Garlinghouse opened his talk by pushing back against arguments that the XRP token may be considered a security, given its close link to the San Francisco-based company. He also spoke about the work the company has done to date in partnership with a range of banks and financial firms.
Perhaps his strongest comments came in response to a question about whether XRP is a security for Ripple, a claim he – and other Ripple employees – have strongly rejected. A senior official for the Securities and Exchange Commission recently stated that bitcoin and ether aren’t securities and the lack of any similar comment about XRP renewed that critique.
As he explained during the CB Insights event:
“XRP is not a security for three reasons: if Ripple, the company, shuts down tomorrow, the XRP ledger will continue to operate; it’s an open-source, decentralized technology; …. if you buy XRP, [you are] not buying shares of Ripple – buying XRP doesn’t give you ownership of Ripple.”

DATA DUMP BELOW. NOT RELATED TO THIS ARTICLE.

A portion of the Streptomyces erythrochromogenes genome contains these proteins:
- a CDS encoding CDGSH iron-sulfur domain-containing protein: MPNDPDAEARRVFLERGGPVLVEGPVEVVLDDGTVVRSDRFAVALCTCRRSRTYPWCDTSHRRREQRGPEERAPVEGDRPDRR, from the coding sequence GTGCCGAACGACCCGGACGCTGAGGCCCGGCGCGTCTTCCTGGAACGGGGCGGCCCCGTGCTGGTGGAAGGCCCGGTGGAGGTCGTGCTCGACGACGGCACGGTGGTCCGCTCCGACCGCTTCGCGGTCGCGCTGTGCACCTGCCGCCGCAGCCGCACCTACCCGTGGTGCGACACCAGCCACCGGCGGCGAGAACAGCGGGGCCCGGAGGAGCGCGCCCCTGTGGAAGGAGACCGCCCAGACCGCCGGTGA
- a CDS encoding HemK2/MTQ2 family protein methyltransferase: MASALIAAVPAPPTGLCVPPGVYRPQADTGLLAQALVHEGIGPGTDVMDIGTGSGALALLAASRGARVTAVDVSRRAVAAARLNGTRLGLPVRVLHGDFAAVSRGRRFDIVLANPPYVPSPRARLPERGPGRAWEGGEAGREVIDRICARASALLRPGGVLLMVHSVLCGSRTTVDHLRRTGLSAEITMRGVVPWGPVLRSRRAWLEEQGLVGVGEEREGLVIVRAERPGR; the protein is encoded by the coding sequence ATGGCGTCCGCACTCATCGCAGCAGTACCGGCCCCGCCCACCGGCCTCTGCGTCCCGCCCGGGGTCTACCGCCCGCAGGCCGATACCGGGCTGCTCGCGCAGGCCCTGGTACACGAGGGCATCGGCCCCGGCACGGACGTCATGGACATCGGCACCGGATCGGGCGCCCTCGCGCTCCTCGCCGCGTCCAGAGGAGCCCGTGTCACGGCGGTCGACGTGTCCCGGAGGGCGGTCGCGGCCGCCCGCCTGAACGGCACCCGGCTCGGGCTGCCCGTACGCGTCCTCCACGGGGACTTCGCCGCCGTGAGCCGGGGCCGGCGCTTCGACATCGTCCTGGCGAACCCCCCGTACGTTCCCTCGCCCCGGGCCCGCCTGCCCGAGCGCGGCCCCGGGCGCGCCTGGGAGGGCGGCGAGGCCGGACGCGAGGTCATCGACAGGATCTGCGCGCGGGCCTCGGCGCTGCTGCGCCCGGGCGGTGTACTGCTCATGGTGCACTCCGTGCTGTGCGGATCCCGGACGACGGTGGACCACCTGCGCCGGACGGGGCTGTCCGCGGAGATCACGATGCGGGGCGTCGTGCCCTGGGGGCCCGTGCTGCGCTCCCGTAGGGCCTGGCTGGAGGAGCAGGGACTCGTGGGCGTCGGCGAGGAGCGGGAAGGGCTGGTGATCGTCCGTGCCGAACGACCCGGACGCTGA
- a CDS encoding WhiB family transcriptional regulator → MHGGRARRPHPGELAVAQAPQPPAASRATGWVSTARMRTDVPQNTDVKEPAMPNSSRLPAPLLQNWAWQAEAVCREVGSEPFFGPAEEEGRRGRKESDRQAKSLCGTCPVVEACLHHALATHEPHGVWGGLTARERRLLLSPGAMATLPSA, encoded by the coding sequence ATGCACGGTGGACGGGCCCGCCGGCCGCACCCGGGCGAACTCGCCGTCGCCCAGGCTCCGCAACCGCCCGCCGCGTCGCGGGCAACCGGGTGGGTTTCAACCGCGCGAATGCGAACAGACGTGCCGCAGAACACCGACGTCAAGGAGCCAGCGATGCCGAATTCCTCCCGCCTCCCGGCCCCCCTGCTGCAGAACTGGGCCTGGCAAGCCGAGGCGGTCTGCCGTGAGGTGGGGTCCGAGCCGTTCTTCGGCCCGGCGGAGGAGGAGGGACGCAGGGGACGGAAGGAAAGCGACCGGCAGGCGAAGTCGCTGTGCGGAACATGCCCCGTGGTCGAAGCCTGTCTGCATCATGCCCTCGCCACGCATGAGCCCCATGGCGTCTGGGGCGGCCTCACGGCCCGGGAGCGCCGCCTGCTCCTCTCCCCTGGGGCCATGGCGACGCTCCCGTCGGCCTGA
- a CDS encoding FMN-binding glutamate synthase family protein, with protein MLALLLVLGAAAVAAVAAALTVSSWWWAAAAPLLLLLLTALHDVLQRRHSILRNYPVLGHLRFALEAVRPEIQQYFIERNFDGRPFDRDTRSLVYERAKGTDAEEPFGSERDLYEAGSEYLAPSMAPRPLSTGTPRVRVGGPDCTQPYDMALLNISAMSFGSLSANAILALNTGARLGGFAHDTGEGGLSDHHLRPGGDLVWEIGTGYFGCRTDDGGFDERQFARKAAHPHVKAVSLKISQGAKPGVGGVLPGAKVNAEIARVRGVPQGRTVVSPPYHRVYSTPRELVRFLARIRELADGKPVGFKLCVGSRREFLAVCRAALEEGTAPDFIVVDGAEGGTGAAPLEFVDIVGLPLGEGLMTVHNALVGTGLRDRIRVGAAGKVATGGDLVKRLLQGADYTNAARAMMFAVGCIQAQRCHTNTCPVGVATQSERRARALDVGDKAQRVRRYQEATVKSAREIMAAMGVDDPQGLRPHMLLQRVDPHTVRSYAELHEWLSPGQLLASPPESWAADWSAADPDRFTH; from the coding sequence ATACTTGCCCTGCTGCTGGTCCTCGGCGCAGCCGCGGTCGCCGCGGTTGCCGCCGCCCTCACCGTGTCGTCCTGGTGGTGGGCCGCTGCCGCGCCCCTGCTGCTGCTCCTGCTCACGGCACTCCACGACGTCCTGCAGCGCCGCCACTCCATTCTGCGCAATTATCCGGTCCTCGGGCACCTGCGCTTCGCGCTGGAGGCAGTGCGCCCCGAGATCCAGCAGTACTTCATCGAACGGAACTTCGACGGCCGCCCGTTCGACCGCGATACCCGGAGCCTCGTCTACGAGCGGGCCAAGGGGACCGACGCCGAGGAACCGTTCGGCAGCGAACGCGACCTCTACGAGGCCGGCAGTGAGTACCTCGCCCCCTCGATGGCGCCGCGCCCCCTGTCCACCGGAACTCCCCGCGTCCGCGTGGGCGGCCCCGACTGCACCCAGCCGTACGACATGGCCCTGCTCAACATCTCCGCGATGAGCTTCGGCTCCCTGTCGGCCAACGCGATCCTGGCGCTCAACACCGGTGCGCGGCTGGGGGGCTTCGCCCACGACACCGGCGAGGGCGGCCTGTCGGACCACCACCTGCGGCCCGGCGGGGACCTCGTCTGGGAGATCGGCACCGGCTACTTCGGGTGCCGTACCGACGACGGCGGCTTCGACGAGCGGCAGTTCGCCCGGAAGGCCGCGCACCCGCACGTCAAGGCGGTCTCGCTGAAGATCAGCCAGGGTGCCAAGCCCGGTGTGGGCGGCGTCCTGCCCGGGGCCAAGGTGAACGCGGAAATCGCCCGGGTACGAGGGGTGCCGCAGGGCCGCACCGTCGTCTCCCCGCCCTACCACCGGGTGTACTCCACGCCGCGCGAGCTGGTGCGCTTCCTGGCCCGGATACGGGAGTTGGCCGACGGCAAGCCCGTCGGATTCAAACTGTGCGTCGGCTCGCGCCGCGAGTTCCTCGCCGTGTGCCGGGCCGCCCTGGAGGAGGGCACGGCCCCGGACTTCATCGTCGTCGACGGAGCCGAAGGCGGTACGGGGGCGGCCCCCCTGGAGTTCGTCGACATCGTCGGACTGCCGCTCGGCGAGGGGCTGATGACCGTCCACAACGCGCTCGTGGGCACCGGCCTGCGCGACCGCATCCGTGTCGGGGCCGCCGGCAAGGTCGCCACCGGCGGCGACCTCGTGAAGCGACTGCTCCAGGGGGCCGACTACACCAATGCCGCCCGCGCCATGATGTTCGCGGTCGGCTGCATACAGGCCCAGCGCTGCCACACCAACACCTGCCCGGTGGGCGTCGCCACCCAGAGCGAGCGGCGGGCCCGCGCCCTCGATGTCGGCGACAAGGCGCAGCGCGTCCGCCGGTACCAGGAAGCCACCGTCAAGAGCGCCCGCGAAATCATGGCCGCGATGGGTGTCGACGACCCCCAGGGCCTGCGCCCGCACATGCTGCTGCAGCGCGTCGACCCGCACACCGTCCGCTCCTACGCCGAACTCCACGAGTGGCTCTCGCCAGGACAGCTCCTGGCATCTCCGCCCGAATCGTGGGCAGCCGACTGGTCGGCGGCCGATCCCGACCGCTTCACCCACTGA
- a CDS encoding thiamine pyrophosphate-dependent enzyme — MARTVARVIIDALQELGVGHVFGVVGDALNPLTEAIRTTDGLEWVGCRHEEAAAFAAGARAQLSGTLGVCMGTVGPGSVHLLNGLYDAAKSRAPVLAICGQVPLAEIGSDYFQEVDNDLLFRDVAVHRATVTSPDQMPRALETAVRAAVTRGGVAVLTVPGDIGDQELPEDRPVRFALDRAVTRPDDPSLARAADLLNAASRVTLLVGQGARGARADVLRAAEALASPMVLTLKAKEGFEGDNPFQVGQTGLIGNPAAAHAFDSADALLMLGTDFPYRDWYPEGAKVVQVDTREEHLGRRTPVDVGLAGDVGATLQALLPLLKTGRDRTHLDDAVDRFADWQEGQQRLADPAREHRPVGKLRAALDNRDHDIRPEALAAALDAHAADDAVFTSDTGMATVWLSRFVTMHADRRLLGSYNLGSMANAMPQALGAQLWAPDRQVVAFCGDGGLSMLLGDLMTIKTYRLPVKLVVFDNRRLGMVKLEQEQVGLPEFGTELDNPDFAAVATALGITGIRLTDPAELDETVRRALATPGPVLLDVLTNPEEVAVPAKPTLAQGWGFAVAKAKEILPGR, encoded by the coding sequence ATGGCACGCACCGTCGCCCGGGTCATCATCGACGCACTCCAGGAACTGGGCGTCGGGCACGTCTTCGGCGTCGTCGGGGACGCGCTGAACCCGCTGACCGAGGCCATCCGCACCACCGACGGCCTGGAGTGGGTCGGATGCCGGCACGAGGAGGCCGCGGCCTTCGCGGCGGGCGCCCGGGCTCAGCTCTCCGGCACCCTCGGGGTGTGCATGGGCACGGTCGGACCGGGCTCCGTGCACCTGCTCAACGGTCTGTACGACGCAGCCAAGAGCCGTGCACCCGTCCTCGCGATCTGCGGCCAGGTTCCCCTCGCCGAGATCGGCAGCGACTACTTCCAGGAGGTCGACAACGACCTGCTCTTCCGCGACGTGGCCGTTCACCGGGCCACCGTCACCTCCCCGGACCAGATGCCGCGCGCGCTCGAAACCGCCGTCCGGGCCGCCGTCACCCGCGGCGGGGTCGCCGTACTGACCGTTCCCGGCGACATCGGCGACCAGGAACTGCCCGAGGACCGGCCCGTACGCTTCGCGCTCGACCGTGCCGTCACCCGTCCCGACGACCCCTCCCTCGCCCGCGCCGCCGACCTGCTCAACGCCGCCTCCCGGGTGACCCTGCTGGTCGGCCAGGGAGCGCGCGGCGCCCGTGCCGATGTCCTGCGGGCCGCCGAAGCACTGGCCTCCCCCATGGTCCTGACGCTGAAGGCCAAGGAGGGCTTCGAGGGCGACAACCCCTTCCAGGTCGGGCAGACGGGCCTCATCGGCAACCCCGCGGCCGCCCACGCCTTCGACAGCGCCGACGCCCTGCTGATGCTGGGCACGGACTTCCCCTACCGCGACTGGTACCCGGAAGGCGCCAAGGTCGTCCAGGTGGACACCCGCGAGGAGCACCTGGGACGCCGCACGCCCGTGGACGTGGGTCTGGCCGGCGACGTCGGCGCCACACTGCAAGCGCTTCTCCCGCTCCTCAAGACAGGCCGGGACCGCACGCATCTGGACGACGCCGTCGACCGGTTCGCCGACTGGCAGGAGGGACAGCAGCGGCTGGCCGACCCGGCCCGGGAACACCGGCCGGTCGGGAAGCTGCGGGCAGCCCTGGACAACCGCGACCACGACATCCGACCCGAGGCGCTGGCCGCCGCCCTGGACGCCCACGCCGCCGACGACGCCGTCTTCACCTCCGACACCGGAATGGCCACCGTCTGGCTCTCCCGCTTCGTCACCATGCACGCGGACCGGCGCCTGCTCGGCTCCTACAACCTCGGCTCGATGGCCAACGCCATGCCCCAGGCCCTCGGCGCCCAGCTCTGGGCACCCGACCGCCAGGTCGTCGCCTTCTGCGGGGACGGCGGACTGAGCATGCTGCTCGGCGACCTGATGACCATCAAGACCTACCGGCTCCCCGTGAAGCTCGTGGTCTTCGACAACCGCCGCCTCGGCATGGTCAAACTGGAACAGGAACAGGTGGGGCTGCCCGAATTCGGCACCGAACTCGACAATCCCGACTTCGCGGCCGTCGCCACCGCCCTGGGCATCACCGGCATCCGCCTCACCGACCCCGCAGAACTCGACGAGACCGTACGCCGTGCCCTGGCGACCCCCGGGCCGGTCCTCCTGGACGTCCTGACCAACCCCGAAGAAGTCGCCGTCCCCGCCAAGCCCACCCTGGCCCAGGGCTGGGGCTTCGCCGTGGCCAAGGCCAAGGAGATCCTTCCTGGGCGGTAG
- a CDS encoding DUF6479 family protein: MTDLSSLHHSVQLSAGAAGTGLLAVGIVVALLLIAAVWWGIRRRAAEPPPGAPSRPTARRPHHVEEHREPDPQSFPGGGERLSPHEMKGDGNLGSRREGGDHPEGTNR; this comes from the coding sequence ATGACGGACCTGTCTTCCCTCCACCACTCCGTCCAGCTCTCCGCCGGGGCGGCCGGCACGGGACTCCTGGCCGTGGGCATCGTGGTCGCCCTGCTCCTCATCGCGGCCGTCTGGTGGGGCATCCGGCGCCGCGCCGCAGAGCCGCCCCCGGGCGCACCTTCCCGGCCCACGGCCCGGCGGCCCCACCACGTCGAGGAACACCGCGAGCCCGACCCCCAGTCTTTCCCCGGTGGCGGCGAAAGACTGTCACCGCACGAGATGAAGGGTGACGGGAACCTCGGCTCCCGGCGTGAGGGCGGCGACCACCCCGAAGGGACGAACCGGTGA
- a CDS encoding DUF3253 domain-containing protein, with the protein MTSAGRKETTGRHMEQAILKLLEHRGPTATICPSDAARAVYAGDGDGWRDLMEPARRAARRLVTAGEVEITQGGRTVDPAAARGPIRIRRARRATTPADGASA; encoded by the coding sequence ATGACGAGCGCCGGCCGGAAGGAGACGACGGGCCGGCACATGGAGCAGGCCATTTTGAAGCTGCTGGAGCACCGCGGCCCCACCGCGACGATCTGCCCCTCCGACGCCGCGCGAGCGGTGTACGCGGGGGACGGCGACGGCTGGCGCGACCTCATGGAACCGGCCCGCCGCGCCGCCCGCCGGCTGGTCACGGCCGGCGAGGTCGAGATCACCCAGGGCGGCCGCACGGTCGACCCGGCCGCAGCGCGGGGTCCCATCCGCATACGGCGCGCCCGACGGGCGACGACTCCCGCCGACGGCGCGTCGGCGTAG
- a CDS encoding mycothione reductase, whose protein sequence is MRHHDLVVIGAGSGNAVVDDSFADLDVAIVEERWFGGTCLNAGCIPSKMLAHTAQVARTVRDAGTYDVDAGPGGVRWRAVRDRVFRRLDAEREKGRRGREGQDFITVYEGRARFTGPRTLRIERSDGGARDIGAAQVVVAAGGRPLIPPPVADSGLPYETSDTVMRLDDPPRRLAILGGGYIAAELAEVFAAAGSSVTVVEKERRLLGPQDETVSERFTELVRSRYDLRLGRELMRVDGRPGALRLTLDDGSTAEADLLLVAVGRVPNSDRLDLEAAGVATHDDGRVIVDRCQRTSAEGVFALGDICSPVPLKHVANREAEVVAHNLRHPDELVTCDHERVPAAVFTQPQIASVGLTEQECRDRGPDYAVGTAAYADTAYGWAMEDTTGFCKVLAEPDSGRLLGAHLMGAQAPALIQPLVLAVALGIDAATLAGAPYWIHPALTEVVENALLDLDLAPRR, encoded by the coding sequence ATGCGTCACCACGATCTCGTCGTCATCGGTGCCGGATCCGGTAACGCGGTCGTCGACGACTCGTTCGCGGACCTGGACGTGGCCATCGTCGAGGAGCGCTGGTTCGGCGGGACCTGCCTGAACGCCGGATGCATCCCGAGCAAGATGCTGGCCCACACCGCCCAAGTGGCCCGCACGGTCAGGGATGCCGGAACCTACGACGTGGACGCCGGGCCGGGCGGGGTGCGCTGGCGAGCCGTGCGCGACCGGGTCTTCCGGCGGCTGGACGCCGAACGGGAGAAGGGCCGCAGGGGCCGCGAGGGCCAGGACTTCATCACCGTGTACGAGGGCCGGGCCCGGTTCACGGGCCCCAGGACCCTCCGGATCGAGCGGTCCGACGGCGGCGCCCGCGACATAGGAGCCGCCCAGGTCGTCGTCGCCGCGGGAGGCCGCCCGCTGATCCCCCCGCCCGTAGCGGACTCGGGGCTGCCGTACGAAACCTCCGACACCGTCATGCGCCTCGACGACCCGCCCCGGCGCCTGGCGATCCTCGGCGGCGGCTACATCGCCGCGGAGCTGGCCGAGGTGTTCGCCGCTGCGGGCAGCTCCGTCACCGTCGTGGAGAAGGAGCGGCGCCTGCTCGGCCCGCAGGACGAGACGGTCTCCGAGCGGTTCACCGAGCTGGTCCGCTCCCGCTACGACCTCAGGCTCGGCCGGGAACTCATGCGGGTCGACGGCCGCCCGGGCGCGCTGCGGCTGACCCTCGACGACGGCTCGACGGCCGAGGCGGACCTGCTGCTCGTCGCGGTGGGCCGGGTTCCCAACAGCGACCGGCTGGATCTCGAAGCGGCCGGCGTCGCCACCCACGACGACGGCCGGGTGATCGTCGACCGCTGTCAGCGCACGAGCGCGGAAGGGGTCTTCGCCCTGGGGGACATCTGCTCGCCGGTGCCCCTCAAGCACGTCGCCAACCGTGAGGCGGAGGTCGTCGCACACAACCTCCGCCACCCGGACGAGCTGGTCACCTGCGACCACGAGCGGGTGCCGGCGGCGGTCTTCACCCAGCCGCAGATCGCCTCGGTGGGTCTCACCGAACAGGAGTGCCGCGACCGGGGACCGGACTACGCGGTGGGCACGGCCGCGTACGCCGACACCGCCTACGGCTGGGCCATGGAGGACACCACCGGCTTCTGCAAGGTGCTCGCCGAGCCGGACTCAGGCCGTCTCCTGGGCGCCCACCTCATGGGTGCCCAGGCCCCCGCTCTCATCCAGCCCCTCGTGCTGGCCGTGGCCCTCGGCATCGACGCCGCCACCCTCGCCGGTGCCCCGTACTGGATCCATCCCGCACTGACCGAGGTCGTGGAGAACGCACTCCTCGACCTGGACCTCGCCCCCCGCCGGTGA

Garlinghouse also repeated concerns he has about bitcoin, saying “I own … [and] am bullish on bitcoin but we need to acknowledge … when we talked about something being centralized and decentralized, control is the key element.”
He even went so far as to cast doubt on the SEC’s classification that bitcoin is not a security, asking “how decentralized is it?”
“Three miners in China control more than 50 percent of the hash rate of bitcoin,” he asserted, contending that the Chinese government may interfere with these miners and, as a result, have the ability to exert some form of control.
Brad Garlinghouse image via CB Insights